The General Linear Model is general (also linear and a model, but that is another topic). What is general about it? What does it do? One way to try to understand a statistic is by the underlying mathematics. I read a paper today where most of it was written in Greek. Seriously. There were a lot of equations where the natural logarithm ofamhead1.jpg the probability of event A was multiplied by the probability of event B from which was subtracted the log of the probability of events other than A.

If you had included all of the Greek letters and formula it was even less comprehensible than it sounds. I did finally understand what they were doing after I read it three times. At the end, I looked like this.

I think a more useful way for understanding statistics, for most people, is to look at the types of questions you are able to answer.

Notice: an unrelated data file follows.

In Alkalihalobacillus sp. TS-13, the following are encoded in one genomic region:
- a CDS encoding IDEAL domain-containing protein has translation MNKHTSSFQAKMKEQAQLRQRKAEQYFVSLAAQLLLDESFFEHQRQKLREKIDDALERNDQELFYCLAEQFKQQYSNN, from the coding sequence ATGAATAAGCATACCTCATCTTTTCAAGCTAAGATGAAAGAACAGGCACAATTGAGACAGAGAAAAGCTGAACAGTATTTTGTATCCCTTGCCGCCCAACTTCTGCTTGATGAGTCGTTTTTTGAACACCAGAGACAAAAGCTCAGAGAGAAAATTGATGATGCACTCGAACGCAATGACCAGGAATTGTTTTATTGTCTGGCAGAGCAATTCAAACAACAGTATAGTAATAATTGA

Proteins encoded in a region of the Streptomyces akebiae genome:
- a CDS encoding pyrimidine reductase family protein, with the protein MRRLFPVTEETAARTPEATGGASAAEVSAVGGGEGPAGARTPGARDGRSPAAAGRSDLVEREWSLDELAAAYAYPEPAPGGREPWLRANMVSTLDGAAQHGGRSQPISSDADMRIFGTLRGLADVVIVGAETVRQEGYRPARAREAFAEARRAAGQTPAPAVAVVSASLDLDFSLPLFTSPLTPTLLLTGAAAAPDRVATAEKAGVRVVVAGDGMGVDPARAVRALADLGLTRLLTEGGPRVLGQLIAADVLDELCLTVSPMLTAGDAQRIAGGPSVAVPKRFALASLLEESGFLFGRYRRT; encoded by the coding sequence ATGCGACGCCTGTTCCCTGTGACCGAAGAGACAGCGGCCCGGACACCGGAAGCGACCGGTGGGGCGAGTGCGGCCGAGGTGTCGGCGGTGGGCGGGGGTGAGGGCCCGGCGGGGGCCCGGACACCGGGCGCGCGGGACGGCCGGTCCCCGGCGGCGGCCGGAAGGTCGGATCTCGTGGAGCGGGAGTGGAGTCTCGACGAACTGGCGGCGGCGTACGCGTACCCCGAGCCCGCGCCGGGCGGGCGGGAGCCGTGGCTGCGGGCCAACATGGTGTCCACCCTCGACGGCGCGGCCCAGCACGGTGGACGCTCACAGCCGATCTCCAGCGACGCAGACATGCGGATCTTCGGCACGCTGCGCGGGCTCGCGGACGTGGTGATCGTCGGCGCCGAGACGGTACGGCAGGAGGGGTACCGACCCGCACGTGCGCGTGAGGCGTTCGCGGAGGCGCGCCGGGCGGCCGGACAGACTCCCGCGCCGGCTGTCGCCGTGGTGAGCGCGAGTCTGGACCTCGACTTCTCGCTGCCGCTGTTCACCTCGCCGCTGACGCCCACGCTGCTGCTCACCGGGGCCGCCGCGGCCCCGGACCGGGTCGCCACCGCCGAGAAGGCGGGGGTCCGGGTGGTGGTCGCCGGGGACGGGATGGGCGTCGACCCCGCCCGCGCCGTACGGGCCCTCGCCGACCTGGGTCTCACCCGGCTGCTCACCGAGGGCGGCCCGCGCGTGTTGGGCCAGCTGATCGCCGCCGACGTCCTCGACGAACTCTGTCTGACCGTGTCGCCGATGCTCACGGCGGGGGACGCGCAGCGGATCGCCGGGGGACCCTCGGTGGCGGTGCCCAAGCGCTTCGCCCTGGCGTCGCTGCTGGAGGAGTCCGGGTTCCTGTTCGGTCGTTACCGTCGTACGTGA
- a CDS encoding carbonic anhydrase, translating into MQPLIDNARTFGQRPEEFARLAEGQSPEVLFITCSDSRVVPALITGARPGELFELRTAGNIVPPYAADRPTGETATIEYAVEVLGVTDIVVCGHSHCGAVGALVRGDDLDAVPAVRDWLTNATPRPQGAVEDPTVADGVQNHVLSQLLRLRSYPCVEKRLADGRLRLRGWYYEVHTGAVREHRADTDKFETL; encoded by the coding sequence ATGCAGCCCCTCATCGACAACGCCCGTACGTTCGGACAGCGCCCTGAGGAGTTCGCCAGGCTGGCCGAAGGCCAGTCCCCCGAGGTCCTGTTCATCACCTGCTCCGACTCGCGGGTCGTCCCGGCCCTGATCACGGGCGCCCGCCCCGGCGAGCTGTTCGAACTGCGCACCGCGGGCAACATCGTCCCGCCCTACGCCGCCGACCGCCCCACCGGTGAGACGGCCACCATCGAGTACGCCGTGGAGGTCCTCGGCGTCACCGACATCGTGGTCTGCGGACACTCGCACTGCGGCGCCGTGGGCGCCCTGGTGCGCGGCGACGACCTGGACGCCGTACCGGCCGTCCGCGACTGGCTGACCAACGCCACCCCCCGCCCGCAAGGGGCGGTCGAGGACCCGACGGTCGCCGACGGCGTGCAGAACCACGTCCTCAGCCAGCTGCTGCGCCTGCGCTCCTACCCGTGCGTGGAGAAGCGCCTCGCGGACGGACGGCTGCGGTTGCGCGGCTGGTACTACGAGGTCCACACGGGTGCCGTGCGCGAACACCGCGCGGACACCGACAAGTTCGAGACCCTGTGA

Almost all questions that can be stated:

Is there a relationship between this thing and this other thing?

.. can be answered using the General Linear Model. Another way this type of question can be put,

Is the difference in scores of variable X, between this group and some other group, greater than one would expect to find purely at random?

This is really just another way of saying the first question, that is, “Is there a relationship between group membership and X?” Some examples of where the General Linear Model can be used:

Not every question can be answered with the General Linear Model. If you have two categorical variables, such as, gender and being a jerk and you want to answer the question, does one gender have a higher proportion of jerks than the other, you would not use the General Linear Model. You would use a chi-square for this question. Or, you could just ask me. (Short answer – yes. )


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